Jump to content


 


Register a free account to unlock additional features at BleepingComputer.com
Welcome to BleepingComputer, a free community where people like yourself come together to discuss and learn how to use their computers. Using the site is easy and fun. As a guest, you can browse and view the various discussions in the forums, but can not create a new topic or reply to an existing one unless you are logged in. Other benefits of registering an account are subscribing to topics and forums, creating a blog, and having no ads shown anywhere on the site.


Click here to Register a free account now! or read our Welcome Guide to learn how to use this site.

Photo

Equivalent to Carbon Copy Cloner?


  • Please log in to reply
17 replies to this topic

#1 QuestionGuy

QuestionGuy

  • Members
  • 19 posts
  • OFFLINE
  •  
  • Local time:05:42 PM

Posted 08 June 2014 - 06:28 AM

Hey guys/gals.

 

What is the closest Windows program to Carbon Copy Cloner? http://www.bombich.com/

It is used to create scheduled bootable backups of your Windows hard-drive.

 

Thanks in advance.



BC AdBot (Login to Remove)

 


#2 buddy215

buddy215

  • Moderator
  • 13,520 posts
  • ONLINE
  •  
  • Gender:Male
  • Location:West Tennessee
  • Local time:10:42 AM

Posted 08 June 2014 - 07:04 AM

Windows 8 has the ability to backup files on a schedule and create an entire image of your hdd. As the

link below states, for some reason known only to Microsoft, it is 'hidden'. But it is actually the same backup

features offered in Windows 7....a smaller version of Acronis.

Using Windows 8′s “hidden” backup to clone and recover your whole PC | Ars Technica


“Every atom in your body came from a star that exploded and the atoms in your left hand probably came from a different star than your right hand. It really is the most poetic thing I know about physics...you are all stardust.”Lawrence M. Krauss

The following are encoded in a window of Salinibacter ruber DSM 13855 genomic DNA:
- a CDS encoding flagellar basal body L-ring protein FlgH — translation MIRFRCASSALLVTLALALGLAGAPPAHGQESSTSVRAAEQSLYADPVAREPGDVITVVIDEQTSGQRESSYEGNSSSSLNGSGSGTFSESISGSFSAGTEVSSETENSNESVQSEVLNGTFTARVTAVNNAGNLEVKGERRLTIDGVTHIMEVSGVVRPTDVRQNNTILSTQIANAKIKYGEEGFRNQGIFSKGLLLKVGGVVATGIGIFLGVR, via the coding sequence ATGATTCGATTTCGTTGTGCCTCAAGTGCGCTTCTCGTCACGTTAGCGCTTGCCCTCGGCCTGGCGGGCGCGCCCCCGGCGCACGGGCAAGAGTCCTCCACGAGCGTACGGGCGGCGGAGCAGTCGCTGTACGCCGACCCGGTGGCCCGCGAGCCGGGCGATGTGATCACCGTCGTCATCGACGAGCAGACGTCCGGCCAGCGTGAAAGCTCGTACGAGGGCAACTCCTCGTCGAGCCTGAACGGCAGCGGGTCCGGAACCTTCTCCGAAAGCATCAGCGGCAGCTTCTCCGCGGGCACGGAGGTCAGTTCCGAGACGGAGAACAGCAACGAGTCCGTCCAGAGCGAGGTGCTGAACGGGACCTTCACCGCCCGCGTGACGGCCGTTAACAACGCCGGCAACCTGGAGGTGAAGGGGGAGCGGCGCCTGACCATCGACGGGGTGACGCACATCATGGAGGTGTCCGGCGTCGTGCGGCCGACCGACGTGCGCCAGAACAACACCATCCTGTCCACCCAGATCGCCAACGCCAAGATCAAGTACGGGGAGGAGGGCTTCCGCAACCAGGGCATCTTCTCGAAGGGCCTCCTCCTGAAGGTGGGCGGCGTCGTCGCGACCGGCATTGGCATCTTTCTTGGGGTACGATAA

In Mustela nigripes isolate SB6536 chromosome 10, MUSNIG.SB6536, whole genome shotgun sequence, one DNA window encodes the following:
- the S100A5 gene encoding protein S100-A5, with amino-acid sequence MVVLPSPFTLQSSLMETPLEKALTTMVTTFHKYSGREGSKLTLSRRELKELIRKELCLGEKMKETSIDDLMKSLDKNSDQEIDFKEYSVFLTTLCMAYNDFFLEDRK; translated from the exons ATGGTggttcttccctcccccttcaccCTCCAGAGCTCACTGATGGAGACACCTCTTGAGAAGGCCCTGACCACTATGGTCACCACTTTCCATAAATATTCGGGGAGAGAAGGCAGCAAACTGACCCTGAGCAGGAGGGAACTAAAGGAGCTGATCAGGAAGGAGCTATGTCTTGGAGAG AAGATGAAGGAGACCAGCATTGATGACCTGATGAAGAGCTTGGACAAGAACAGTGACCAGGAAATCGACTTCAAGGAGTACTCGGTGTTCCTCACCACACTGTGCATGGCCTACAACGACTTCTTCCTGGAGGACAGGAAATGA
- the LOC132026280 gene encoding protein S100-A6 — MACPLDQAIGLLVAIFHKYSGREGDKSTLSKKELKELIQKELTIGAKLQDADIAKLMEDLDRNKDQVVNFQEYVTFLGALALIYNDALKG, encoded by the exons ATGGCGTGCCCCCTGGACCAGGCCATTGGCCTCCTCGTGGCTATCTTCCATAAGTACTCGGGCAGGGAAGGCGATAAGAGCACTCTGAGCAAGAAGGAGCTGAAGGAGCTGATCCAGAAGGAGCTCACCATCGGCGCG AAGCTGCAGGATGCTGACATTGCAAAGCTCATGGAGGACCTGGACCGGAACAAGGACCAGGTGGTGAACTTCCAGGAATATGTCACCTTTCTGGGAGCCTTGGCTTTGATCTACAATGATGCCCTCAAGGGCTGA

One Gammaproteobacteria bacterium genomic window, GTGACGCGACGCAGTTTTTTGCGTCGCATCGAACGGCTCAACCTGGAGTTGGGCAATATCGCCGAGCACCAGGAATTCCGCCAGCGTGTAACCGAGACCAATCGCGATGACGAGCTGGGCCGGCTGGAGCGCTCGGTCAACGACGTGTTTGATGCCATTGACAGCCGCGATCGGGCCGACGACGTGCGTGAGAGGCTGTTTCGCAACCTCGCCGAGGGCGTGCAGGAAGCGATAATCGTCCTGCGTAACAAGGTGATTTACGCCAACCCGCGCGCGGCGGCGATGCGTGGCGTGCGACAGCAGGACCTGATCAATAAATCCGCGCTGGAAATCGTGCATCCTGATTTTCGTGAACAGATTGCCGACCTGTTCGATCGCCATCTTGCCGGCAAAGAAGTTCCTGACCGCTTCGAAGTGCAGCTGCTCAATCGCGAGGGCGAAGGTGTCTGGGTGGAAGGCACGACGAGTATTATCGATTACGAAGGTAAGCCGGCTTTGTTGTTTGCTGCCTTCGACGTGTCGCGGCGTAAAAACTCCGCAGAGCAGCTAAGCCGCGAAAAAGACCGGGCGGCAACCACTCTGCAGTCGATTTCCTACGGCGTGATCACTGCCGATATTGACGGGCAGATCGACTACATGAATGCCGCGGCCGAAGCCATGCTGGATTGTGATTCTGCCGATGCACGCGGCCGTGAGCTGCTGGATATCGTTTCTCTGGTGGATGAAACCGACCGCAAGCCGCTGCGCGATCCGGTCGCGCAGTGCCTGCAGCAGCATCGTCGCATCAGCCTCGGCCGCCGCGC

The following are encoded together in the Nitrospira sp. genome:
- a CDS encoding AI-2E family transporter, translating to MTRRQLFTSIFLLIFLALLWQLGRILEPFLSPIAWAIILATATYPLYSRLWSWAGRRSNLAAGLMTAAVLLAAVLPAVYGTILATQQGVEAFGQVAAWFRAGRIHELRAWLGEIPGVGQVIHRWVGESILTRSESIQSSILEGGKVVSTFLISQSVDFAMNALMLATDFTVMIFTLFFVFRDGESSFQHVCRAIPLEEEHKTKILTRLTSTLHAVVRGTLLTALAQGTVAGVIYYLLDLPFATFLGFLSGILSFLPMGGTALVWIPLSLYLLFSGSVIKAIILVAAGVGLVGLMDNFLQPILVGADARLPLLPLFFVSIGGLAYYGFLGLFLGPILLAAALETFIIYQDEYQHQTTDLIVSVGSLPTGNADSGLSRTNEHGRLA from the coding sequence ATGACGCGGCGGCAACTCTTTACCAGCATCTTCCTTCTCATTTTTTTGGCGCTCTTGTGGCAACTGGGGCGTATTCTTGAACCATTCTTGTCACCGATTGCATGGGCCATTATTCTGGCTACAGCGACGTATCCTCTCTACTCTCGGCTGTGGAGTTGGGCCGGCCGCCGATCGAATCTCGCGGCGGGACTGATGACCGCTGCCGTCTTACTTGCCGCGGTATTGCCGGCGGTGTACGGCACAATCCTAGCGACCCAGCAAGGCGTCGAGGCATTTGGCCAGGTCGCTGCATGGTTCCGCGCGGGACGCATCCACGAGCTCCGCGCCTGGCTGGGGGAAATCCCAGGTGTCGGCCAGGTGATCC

A 1792 U.S. penny, designed in part by Thomas Jefferson and George Washington, reads “Liberty Parent of Science & Industry.”

#3 wpgwpg

wpgwpg

  • Members
  • 1,149 posts
  • OFFLINE
  •  
  • Gender:Male
  • Location:US of A
  • Local time:12:42 PM

Posted 08 June 2014 - 10:32 AM

 Easeus has a line of software that may fill your bill.  I've been using Easeus Todo Backup Free for about 1.5 years and think it's great.  They have several other disk related programs as well.  www.easeus.com.

 

Good luck.


Everyone with a computer should back his system up to an external hard drive regularly.  :thumbsup:

#4 dc3

dc3

    Bleeping Treehugger


  • Members
  • 30,815 posts
  • ONLINE
  •  
  • Gender:Male
  • Location:Sierra Foothills of Northern Ca.
  • Local time:08:42 AM

Posted 08 June 2014 - 12:13 PM

Macrium Reflect is another which can be scheduled to make backups.


Family and loved ones will always be a priority in my daily life.  You never know when one will leave you.

 

 

 

 


#5 Agouti

Agouti

  • Members
  • 1,548 posts
  • OFFLINE
  •  
  • Local time:12:42 PM

Posted 08 June 2014 - 01:05 PM

 

It is used to create scheduled bootable backups of your Windows hard-drive.